“Post-pandemic, remote office participants often enjoy the superior kit: boom mics, 4K cameras, and studio-grade speakers. The emergent irony is that those in the office can sometimes feel like they’re the ones at the kids’ table when it comes to collaborative fidelity. It’s plausible that the enterprise metaverse can stand to level the collaborative playing field.”

For Bechtel, if collaborative spaces gradually begin to denote virtual spaces, then all participants, regardless of physical workspace, stand to find themselves on a more even collaborative footing. 

“Economically, the pandemic showed organisations the value that comes from virtually engaging ‘the best person anywhere’ as opposed to ‘the best person physically nearby.’ Organisations that put primacy on physical co-location risk tacitly acknowledging that they prize the best of who’s around as opposed to the best, period.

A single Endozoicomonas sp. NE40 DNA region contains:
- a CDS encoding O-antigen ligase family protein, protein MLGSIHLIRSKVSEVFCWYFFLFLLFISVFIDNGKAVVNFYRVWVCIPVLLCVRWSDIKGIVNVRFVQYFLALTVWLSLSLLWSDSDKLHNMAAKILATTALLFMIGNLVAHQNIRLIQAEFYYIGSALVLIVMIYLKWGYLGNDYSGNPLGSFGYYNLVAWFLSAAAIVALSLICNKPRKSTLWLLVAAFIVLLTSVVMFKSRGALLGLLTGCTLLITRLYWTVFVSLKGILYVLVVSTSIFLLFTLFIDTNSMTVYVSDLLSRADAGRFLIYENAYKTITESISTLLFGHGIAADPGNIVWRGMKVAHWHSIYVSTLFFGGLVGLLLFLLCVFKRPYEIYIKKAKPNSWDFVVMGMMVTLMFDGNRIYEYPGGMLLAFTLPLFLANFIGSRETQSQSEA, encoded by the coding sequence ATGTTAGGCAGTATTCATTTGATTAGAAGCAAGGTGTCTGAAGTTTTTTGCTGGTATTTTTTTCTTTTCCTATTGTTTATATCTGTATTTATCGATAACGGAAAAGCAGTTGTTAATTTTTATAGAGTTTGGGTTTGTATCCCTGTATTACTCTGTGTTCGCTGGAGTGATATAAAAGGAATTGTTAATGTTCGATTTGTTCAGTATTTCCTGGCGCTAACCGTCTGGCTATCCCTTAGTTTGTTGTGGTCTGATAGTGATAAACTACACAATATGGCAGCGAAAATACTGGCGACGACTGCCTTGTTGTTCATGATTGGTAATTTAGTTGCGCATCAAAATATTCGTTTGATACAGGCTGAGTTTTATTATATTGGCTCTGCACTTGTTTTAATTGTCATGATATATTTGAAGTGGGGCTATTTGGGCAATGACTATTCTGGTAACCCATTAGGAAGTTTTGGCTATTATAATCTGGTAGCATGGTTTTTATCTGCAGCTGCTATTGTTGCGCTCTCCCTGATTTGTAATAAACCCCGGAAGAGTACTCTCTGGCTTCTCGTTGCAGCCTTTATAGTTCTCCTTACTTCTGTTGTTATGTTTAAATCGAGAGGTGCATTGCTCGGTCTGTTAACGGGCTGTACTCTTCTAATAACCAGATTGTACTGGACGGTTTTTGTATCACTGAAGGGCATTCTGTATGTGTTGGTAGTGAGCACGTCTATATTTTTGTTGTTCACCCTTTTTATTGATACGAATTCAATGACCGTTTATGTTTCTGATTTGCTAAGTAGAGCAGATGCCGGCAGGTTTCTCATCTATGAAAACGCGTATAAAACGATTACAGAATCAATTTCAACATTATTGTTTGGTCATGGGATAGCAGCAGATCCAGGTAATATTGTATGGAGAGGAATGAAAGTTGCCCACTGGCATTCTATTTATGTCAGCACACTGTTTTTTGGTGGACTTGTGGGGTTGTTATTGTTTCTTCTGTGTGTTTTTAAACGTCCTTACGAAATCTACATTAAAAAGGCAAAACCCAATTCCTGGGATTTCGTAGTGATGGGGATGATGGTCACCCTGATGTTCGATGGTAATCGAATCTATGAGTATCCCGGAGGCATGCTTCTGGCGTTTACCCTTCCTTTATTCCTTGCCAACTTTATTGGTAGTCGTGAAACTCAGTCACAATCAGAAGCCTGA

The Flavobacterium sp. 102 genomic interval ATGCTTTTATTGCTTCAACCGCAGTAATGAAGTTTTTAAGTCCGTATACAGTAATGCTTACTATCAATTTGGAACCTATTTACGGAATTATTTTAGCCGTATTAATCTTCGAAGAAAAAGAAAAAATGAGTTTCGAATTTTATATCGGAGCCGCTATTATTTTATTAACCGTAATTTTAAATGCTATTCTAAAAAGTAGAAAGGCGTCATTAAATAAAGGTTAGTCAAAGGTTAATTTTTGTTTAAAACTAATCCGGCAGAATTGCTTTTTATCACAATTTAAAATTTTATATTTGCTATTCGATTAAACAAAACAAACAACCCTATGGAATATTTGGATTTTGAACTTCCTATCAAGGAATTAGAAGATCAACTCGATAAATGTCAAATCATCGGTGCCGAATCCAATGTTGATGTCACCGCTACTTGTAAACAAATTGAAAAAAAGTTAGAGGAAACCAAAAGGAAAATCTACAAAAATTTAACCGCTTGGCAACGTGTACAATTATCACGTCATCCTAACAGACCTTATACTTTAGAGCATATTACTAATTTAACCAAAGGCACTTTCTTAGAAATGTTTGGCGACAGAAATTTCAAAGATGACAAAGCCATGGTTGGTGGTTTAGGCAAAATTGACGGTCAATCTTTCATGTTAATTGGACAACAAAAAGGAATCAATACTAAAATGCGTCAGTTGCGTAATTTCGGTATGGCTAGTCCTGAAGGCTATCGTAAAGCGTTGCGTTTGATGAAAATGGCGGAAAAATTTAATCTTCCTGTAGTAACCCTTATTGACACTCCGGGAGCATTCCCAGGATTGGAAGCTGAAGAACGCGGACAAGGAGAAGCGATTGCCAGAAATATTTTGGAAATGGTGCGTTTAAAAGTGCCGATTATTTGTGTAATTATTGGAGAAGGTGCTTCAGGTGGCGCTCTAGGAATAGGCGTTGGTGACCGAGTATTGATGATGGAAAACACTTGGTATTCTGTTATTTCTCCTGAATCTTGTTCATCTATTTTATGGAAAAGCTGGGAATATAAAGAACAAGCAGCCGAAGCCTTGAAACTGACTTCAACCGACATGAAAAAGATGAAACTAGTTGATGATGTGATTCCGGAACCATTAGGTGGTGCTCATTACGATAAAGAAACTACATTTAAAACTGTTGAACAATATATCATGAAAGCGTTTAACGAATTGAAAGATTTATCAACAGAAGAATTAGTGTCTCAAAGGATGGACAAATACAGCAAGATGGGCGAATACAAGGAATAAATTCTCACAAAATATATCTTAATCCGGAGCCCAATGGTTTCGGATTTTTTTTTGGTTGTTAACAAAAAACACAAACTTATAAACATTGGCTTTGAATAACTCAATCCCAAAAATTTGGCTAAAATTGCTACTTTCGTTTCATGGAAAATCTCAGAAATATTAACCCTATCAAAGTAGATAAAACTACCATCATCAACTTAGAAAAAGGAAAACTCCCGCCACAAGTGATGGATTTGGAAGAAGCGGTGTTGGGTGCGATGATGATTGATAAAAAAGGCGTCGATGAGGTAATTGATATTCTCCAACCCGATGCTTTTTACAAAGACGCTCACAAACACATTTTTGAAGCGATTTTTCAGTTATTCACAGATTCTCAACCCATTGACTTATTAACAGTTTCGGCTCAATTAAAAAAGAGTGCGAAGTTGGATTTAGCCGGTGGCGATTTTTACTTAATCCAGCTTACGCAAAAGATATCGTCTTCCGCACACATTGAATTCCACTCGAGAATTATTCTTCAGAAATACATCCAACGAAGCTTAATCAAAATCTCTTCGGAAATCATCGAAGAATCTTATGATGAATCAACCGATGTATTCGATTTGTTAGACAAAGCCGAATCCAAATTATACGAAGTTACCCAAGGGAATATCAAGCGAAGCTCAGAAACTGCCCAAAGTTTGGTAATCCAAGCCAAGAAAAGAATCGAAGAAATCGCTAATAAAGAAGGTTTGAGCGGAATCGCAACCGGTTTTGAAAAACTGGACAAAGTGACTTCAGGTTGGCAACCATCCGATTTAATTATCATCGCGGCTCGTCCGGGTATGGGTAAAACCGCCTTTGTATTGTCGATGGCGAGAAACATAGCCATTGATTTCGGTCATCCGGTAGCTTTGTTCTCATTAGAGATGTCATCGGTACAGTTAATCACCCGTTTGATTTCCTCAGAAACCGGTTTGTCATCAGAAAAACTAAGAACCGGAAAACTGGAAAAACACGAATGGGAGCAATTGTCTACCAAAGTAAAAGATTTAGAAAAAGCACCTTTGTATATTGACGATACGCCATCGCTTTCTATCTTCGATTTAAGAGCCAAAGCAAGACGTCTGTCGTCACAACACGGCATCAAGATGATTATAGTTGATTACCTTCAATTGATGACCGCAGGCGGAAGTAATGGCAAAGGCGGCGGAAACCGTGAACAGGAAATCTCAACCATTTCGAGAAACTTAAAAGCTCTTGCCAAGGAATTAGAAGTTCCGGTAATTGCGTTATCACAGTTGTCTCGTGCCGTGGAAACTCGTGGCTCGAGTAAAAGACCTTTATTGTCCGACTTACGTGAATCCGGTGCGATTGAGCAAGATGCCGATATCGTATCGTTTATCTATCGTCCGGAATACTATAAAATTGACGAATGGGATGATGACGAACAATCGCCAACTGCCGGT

“This can feel like a sound culture-building play within the four walls of the organisation, but an emerging generation of high performers may choose to affiliate with organisations based on principles as opposed to real estate.”


All just a little bit of history repeating

The cultural sea change prompted by COVID-19 which led to the rise of Zoom has also opened minds up to the concept of a metaverse. While the tech may seem like the denizen of gameplay, a place where users can escape reality, for business-minds the metaverse increasingly holds potential as a place where collaboration can flourish. 

“One of the myths about the metaverse is that it will replace the real world,” says Catherine Calarco, vice president of innovation evangelism at Automation Anywhere. “However, my hope is that the metaverse can make it easier to enable collaboration between human workers and their digital co-workers.”